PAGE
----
Thank You, Fox News Host Megyn Kelly, for Defending Working Moms
Recently, the Pew Research Center released a study showing that mothers are the sole or primary breadwinners in 40 percent of U.S. households with children under 18. As a single, working mother of a two-year-old, my initial response was to think, “Well, it’s nice to know I am not alone…”
There is something very comforting about shared experience, good, bad or indifferent.
For some women these numbers are a sign of our growing choices and opportunities, and for others it is reflective of the growing prevalence of homes headed by single mothers (63 percent of female breadwinners are single mothers). Very simply put, all working mothers do not look alike – obviously.
I recognize that the American family is undergoing a palpable change, and that the traditional structure of a mom who stays home, and a dad who works and supports the 2.5 kids, who ride their bikes to and from school and are home by supper, is not exactly the life that almost all of us are living.
There are certainly different stresses that come with that changing picture – financial, emotional and logistical. But different rarely equals bad in my book. So when a number of Fox News Channel and Fox Business News guests and hosts alike hopped on the “you are seeing systemically, larger than the political stories that we follow every day, something going terribly wrong in American society and it’s hurting our children” (thank you, Juan Williams, for that horribly misguided opinion), I chose to tune them out.
THEN, I came across a clip of Fox News host Megyn Kelly, who is obviously a working mother herself (and pregnant with her third child), discussing the criticism around the topic with Fox Business Network host Lou Dobbs and the editor of a conservative blog, Erick Erickson (who had said earlier on Lou Dobbs' show, “When you look at biology, when you look at the natural world, the rules of a male and a female in society, and other animals, the male is typically the dominant role, the female…it's not antithesis, it's not competing, it’s a complimentary role”) – and I paused to watch.
Megyn Kelly did put aside the topic of single parents, because, as she put it, “There is more data that does support that children of single-parent families don’t fare as well” – which, by the way, I happen to attribute to lack of access to resources such as money and help with child care while working, not because of lack of love. But I recognize that this is complicated data with two key groups of women contributing to the numbers – single mothers, and mothers who earn more money than their husbands. She wanted to clearly focus on the latter group.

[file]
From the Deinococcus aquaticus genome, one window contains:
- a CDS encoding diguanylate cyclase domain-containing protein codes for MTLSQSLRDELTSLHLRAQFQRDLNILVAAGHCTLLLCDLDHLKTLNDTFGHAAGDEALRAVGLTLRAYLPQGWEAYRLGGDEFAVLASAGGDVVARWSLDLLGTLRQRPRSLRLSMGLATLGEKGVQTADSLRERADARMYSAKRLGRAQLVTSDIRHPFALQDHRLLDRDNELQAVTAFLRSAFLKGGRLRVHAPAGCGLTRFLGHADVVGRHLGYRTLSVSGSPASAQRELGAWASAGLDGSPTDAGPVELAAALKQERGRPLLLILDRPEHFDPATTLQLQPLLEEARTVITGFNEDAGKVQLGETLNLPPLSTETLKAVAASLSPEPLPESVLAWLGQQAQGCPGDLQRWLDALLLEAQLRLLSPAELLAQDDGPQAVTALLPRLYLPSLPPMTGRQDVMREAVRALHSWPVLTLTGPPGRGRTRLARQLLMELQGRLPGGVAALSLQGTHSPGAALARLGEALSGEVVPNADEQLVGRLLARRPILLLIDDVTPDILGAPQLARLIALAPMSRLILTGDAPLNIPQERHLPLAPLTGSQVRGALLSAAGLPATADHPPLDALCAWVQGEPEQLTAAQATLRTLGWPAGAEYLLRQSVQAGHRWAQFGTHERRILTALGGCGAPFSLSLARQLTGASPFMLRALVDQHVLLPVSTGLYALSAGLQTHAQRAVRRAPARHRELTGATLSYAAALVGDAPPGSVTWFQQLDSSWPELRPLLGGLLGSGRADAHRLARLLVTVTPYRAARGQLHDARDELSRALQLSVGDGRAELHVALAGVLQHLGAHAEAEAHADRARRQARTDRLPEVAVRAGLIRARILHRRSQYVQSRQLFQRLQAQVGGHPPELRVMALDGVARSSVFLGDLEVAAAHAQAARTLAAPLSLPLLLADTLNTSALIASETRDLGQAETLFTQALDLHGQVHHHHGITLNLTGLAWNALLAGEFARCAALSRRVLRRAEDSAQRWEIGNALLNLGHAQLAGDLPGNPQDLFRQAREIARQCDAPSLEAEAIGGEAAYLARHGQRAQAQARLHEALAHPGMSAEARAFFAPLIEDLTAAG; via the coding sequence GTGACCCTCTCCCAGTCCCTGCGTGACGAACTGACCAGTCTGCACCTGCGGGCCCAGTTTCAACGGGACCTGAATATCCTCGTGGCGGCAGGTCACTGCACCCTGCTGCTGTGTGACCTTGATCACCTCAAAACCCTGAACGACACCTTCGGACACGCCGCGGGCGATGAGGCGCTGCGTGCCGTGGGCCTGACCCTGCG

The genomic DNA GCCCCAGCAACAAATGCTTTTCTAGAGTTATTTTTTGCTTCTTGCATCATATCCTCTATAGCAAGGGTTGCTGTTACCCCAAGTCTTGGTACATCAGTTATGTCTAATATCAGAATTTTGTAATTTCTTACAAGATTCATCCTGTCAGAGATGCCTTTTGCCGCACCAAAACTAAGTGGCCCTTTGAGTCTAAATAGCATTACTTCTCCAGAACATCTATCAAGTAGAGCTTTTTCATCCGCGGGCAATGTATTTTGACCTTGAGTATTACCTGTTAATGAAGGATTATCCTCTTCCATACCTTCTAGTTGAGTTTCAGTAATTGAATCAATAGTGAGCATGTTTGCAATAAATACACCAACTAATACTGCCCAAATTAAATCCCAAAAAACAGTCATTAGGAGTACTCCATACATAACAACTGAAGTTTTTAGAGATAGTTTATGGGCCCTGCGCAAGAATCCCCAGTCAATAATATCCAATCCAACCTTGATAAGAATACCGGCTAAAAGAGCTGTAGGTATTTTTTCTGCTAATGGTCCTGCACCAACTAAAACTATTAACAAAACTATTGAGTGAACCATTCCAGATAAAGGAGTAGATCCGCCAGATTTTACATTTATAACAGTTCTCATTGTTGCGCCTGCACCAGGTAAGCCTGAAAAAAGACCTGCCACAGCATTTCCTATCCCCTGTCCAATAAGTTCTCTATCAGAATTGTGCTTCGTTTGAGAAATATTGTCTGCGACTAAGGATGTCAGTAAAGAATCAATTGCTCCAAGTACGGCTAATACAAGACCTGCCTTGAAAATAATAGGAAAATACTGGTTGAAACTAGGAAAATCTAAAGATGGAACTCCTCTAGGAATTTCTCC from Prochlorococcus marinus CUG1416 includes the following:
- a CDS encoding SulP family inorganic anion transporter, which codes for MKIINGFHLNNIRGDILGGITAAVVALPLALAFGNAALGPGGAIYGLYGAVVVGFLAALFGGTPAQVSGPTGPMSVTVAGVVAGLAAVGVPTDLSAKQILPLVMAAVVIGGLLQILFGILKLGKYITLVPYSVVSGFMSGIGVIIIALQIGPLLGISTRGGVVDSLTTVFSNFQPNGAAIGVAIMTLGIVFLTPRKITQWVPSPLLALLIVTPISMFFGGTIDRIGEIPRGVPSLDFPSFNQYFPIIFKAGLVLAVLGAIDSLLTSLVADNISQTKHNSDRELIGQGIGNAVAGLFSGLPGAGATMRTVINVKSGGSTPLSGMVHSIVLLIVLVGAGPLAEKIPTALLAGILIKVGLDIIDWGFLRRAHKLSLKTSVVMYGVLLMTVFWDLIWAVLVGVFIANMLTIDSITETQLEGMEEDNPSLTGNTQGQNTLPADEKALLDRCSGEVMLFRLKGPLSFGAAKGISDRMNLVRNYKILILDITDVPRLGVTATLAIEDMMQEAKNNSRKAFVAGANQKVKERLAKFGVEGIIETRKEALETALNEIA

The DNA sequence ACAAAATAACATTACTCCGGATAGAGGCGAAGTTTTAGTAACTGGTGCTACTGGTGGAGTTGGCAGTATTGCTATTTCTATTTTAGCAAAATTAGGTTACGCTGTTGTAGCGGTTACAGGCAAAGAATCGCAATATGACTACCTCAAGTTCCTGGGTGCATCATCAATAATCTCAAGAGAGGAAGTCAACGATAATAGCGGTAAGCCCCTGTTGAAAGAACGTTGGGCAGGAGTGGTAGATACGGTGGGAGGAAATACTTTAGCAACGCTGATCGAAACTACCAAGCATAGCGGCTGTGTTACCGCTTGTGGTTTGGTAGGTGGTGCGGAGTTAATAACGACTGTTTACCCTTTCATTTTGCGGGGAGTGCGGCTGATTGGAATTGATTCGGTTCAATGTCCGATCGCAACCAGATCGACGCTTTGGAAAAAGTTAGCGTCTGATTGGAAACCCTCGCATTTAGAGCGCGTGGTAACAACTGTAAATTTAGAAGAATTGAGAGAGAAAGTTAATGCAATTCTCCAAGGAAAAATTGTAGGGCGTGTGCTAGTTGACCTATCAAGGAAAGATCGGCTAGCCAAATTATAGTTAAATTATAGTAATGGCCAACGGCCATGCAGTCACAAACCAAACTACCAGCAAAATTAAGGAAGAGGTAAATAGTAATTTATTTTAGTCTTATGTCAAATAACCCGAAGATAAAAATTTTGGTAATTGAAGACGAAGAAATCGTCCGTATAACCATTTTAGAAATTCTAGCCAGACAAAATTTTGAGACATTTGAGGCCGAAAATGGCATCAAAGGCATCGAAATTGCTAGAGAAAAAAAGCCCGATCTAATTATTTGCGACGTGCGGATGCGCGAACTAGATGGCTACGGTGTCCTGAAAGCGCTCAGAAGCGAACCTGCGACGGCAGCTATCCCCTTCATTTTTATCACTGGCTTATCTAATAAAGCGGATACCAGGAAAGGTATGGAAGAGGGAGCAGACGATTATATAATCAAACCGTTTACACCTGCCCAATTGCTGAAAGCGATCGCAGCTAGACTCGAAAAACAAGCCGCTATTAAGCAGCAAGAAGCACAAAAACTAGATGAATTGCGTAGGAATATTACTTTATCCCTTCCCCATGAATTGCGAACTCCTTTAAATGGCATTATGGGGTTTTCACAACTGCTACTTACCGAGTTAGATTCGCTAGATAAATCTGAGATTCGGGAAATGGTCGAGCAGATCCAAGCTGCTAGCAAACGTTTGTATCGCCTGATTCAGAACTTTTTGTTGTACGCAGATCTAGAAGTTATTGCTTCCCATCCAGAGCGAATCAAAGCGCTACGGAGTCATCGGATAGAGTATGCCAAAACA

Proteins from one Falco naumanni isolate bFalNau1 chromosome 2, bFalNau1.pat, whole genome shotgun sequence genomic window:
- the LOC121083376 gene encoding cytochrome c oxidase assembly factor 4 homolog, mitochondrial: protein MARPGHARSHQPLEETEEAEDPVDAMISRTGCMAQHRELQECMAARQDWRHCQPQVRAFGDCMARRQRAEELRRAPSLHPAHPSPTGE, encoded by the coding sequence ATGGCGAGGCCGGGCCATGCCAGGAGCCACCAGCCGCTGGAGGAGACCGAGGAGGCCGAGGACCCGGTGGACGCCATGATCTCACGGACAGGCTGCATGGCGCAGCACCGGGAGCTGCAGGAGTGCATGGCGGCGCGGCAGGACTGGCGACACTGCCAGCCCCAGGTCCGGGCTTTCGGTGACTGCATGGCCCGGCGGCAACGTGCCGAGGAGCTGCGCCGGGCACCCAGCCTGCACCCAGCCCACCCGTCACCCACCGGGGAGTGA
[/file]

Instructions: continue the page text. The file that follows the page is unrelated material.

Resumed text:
Kelly then went on to share data which supports the idea that children raised by mothers who work outside of the home have as good a chance at long-term success as those raised in families where Mom stays home and Dad works.
And she wasn’t put off by the disgustingly dismissive tone that Dobbs took with her when he referred to her as “Oh dominant one,” prompting a chuckle from Erickson (both the comment and the laughter is grossly infuriating) – while he tried to bring single-parent households into the focus of the conversation, instead of clearly talking about homes where women earn more than men.
Kelly pointed out that “children whose mothers work are no more likely to have any more problems than kids whose mothers stay at home” attributing it to a 2010 study by the American Psychological Association, which compiled data and reviewed 69 studies over 50 years of research.
I have to say, I was extremely impressed at her ability to stay focused and levelheaded during a conversation that she could have easily internalized, allowing it to get to her.
I am not sure I would have been able to maintain that level of decorum if I were in her shoes.